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Shark embryo mortality expected to rise by 71 percent

New experimental research has revealed that the combined effects of ocean warming and acidification could dramatically reduce the survival rate of embryonic sharks by 2100. This study is also the first to show that monthly temperature variation significantly impacts shark embryo mortality.

Ocean warming and acidification result from increased CO2 levels dissolving into marine environments, leading to rising water temperatures and lower pH levels. 

Hatching success of shark embryos 

“The embryos of egg-laying species are especially sensitive to environmental conditions,” said Noémie Coulon, a PhD student at the Laboratory of Biology of Aquatic Organisms and Ecosystems in France. 

“The hatching success of embryos is a crucial factor for population dynamics. In the case of skates and sharks, which have a slow pace of life, low hatching rates could be critical for population renewal.”

Small-spotted catshark embryo survival 

The small-spotted catshark (Scyliorhinus canicula) is one of the most abundant shark species in Europe, yet it is already experiencing habitat loss in coastal areas, particularly during the summer months when egg-laying is at its peak. 

Coulon and her team compared embryo survival under three scenarios: a control scenario using baseline temperature and pH data from 1995 to 2014, and two predicted climate scenarios for 2100 based on the UN’s Intergovernmental Panel on Climate Change’s Sixth Assessment Report from 2021.

Predicted climate scenarios 

The SSP2 scenario, known as the “Middle of the Road” scenario, represents a future where slow and non-uniform progress towards tackling climate change is present but net-zero is not reached, predicting a temperature rise of 2.7°C and a pH drop of 0.2 by 2100. 

The SSP5 scenario, called the “Fossil-fueled Development” scenario, represents a future where fossil fuel resources continue to be more rapidly exploited, predicting a temperature rise of 4.4°C and a pH drop of 0.4 by 2100.

Heat linked to shocking embryo mortality rate

The researchers measured embryo growth and yolk consumption weekly over a four-month period and recorded hatching success and the growth of surviving baby sharks for six months post-hatching.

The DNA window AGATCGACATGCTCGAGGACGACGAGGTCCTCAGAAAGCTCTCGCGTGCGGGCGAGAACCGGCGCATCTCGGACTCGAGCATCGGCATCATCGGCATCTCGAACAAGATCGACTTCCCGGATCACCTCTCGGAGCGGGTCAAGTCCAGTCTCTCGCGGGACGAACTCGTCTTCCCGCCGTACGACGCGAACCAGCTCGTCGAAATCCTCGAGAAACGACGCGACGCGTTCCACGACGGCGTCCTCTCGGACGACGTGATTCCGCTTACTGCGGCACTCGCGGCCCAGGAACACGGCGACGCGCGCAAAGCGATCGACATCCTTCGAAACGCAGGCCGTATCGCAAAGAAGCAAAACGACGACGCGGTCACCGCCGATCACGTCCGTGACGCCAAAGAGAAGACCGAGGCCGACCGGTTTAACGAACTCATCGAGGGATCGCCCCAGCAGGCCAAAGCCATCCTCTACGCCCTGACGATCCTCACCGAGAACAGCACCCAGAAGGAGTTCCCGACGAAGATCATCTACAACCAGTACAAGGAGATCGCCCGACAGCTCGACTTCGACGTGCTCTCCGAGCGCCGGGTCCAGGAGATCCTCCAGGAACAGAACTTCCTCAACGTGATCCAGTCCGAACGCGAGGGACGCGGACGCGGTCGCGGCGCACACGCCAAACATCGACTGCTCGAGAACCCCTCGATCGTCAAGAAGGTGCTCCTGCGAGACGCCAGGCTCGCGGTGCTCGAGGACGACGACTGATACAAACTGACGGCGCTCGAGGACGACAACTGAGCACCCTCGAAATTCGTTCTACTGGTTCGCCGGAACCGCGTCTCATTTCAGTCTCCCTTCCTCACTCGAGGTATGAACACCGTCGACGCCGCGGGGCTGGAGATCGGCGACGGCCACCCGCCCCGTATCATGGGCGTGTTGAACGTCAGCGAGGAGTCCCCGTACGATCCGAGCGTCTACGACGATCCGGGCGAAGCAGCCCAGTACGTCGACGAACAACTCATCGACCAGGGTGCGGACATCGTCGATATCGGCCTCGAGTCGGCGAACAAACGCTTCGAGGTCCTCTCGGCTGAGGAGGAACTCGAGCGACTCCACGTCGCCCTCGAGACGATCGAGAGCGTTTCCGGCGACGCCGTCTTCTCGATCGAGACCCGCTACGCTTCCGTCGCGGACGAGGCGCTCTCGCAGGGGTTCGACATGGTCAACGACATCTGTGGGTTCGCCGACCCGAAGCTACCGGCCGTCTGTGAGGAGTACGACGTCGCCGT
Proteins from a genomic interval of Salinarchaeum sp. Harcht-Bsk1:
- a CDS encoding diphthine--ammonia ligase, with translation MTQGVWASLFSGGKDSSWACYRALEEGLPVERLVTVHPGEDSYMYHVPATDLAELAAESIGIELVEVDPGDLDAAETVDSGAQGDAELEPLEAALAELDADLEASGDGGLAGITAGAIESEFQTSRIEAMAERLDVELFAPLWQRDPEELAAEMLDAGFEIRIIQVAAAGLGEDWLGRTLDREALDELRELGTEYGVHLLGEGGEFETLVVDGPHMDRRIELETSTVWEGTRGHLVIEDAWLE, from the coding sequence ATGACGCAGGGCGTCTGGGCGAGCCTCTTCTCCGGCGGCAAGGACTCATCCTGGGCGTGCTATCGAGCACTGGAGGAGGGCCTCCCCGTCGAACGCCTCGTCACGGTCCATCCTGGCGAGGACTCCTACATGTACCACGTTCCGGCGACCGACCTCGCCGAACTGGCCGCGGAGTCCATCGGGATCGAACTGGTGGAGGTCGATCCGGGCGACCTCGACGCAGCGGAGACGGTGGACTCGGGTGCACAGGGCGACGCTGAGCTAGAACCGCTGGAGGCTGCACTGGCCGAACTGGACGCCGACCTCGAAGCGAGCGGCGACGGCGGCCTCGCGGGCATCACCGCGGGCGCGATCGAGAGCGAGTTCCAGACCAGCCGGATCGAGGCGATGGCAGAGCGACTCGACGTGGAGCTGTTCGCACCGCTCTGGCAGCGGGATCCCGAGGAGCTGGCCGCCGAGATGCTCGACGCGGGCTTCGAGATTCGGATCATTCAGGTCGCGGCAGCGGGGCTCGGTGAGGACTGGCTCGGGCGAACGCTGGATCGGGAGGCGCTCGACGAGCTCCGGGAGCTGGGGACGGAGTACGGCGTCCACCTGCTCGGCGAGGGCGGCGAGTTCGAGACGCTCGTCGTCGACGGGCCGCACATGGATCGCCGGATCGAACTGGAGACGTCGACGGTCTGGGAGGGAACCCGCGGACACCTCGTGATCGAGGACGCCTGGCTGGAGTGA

They found a high survival rate for both the control and SSP2 scenarios (81% and 83% respectively). However, survival plummeted under the SSP5 scenario, with only 11% of embryos hatching. 

“We were shocked by the low survival rate observed in the SSP5 scenario,” Coulon said. The team linked this mortality to lower yolk consumption rates, lower growth rates, and failure to transition to internal gills.

Temperature variation and embryo mortality 

The study also highlighted the significant impact of seasonal temperature variation on embryo mortality, particularly during critical egg-laying periods. “This mortality was most pronounced in August, coinciding with the highest temperatures (reaching 23.1°C),” she explained.

The surviving 11% of embryos in the SSP5 scenario did not exhibit typical growth patterns, which might have contributed to their resilience to environmental changes. 

“What makes these individuals special remains unclear,” said Coulon. Understanding inter-individual variation among young marine organisms could improve predictions of future ecological success.

This research serves as both a warning and a call to action. “It serves as a warning about the responses of other species that may be even more sensitive to environmental change,” she said. “Our findings demonstrate that the more moderate SSP2 scenario can limit the damage inflicted on species like the small-spotted catshark.”

Supported by the Save Our Seas Foundation, this study will be presented at the Society for Experimental Biology Annual Conference in Prague in July 2024. 


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